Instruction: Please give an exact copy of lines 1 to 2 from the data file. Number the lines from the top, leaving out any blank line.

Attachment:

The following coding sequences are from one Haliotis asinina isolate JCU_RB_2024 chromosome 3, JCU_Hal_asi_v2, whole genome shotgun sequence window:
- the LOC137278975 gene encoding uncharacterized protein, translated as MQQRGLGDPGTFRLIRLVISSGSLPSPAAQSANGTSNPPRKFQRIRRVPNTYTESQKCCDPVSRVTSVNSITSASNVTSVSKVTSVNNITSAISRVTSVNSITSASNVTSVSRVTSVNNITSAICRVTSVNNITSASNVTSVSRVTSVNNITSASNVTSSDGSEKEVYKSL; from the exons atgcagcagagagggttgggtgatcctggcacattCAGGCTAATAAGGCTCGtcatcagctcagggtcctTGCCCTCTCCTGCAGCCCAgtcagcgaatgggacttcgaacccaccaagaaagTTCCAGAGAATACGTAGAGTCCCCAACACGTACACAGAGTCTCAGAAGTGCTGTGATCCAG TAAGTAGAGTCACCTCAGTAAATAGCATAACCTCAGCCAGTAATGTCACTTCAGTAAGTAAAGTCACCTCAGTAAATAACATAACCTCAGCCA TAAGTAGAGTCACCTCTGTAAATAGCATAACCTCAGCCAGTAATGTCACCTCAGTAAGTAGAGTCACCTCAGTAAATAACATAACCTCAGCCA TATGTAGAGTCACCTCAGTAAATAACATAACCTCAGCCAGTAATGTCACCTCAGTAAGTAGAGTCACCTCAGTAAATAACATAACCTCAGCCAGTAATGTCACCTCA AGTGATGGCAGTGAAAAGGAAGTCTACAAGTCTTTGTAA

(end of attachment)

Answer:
The following coding sequences are from one Haliotis asinina isolate JCU_RB_2024 chromosome 3, JCU_Hal_asi_v2, whole genome shotgun sequence window:
- the LOC137278975 gene encoding uncharacterized protein, translated as MQQRGLGDPGTFRLIRLVISSGSLPSPAAQSANGTSNPPRKFQRIRRVPNTYTESQKCCDPVSRVTSVNSITSASNVTSVSKVTSVNNITSAISRVTSVNSITSASNVTSVSRVTSVNNITSAICRVTSVNNITSASNVTSVSRVTSVNNITSASNVTSSDGSEKEVYKSL; from the exons atgcagcagagagggttgggtgatcctggcacattCAGGCTAATAAGGCTCGtcatcagctcagggtcctTGCCCTCTCCTGCAGCCCAgtcagcgaatgggacttcgaacccaccaagaaagTTCCAGAGAATACGTAGAGTCCCCAACACGTACACAGAGTCTCAGAAGTGCTGTGATCCAG TAAGTAGAGTCACCTCAGTAAATAGCATAACCTCAGCCAGTAATGTCACTTCAGTAAGTAAAGTCACCTCAGTAAATAACATAACCTCAGCCA TAAGTAGAGTCACCTCTGTAAATAGCATAACCTCAGCCAGTAATGTCACCTCAGTAAGTAGAGTCACCTCAGTAAATAACATAACCTCAGCCA TATGTAGAGTCACCTCAGTAAATAACATAACCTCAGCCAGTAATGTCACCTCAGTAAGTAGAGTCACCTCAGTAAATAACATAACCTCAGCCAGTAATGTCACCTCA AGTGATGGCAGTGAAAAGGAAGTCTACAAGTCTTTGTAA